Arkansas Immediate Notice To Vacate

Last Updated: April 8, 2024 by Roberto Valenzuela

An Arkansas Immediate Notice To Vacate is a letter that complies with state legal requirements to begin eviction against a tenant for illegal conduct on the premises, such as promoting prostitution, illegally selling alcohol, or possessing illegal drugs. The tenant is not given an opportunity to take corrective action, and must move out immediately upon receiving notice.

When To Use an Arkansas Immediate Notice To Vacate

An Arkansas Immediate Notice to Vacate begin the eviction process against a tenant who has committed one of the following violations:

  • Engagement in or promotion of prostitution
  • Engagement in or promotion of gambling
  • Involvement in the illegal sale of alcohol
  • Possession, sale, or storage of illegal drugs
  • Permitting a public nuisance on the premises

Some types of Arkansas lease termination notice may allow different reasons for termination, or different notice periods. This may also apply to an eviction notice issued because of a lease or legal violation.

    How To Write an Arkansas Immediate Notice To Vacate

    To help ensure the legal compliance of a Notice To Vacate:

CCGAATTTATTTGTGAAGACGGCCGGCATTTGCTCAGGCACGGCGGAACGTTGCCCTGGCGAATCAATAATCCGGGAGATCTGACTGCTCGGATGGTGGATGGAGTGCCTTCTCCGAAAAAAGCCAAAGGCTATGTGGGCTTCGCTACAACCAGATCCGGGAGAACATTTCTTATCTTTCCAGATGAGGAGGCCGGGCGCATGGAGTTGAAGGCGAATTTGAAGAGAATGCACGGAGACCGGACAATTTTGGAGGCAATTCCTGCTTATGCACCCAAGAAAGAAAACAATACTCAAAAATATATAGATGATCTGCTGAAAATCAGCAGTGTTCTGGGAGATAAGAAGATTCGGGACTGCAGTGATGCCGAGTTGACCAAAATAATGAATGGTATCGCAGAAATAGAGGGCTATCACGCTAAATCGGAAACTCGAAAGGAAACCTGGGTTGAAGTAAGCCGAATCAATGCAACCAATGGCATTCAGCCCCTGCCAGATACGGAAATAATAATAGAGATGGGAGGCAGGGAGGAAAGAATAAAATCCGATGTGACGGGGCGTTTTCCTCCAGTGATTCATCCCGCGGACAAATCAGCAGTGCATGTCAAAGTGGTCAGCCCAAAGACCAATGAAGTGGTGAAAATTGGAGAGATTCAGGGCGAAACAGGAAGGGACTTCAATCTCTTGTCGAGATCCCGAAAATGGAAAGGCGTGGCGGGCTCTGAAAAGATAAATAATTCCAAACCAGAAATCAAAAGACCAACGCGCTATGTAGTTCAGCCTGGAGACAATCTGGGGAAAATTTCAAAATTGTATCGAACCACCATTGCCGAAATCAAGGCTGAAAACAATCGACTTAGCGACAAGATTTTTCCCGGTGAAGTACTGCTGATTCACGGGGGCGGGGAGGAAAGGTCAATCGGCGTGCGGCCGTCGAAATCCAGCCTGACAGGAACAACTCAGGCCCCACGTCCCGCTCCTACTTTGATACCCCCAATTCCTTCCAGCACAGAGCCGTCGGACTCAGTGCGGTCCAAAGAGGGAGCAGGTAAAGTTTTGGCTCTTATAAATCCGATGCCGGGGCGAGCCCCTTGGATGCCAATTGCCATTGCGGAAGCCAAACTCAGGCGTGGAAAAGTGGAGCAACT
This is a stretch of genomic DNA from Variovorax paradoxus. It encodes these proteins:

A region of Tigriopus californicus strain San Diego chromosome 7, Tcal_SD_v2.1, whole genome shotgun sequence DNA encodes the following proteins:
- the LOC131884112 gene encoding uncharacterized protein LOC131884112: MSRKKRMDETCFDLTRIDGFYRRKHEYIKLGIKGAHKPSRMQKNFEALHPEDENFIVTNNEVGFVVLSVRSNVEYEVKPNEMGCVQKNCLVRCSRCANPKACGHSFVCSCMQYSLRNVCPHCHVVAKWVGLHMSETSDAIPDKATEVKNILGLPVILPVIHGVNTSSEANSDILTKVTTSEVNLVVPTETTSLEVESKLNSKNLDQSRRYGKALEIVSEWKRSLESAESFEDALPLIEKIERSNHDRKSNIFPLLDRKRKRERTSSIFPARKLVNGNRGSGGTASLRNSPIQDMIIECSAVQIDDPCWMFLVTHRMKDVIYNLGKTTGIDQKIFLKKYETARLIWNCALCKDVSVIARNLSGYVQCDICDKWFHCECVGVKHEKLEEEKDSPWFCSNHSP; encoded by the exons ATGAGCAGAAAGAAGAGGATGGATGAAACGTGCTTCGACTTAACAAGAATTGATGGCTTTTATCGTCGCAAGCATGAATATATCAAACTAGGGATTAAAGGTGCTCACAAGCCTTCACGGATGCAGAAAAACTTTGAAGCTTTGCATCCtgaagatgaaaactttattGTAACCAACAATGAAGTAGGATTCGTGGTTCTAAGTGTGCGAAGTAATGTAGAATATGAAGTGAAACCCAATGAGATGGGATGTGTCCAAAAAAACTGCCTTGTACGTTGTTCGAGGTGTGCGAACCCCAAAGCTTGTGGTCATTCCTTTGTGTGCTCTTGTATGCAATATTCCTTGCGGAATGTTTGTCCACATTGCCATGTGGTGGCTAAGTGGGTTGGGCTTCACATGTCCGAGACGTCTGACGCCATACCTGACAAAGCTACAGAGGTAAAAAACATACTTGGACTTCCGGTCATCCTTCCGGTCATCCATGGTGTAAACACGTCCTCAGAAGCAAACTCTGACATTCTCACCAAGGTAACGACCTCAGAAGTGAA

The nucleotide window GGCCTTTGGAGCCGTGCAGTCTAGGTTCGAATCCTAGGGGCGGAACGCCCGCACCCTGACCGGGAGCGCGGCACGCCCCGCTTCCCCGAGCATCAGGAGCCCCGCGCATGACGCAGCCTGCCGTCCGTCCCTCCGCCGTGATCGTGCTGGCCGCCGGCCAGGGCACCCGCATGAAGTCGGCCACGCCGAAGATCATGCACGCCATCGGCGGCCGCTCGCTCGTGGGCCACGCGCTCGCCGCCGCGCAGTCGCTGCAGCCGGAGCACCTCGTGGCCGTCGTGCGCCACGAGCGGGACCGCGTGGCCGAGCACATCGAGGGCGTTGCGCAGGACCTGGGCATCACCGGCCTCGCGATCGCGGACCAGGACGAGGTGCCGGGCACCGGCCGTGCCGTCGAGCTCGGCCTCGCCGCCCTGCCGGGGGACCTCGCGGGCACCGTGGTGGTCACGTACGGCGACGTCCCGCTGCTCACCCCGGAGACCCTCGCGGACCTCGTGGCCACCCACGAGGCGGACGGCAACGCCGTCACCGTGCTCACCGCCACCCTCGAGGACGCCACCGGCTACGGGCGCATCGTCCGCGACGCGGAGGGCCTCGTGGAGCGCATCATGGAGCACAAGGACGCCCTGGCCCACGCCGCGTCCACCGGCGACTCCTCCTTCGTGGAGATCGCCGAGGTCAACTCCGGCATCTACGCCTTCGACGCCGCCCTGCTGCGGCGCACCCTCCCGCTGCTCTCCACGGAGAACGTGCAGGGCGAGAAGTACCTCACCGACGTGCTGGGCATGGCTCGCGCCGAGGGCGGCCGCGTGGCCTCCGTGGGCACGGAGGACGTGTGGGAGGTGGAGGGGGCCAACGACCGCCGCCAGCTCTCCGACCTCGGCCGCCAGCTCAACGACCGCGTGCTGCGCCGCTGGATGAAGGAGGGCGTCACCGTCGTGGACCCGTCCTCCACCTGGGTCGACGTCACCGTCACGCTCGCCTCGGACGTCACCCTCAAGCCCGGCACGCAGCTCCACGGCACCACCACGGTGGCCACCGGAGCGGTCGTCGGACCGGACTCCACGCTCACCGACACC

1. Use the full name of the receiving parties, and address of record, if known
    2. Specify the basis upon which the tenancy will terminate
    3. Specify the termination date of the lease or tenancy
    4. Fill in the full address of the rental premises
    5. Provide updated/current address and phone number information
    6. Print name and sign the notice
    7. Complete the certificate of service by indicating the date and method of notice delivery, along with printed name and signature

    It is easy to lose an otherwise justified legal action because of improper notice. Check carefully to ensure enough time after notice is delivered, not when it’s sent.

    How To Serve an Arkansas Immediate Notice To Vacate

      Arkansas landlords may deliver an Immediate Notice To Vacate on a “judicial day” (a day when the courthouse is open) in order to immediately file a court action after delivering the notice, but this is not required by law. Delivery may be by any method which effectively brings the information to the tenant’s attention. The law presumes the following methods are valid:

      1. Hand delivery to the tenant
      2. Delivery by registered or certified mail to the tenant’s address of record or (if unknown) last known residence

      Proof of mailing does not prove the other party’s receipt of notice. To account for variable delivery times, mailed notice extends a notice period by three (3) calendar days.

      In almost all cases, notice is legally served when it is received by the other party, NOT when it’s sent. Check specified date of termination carefully to ensure compliance with the legal requirements for a notice period.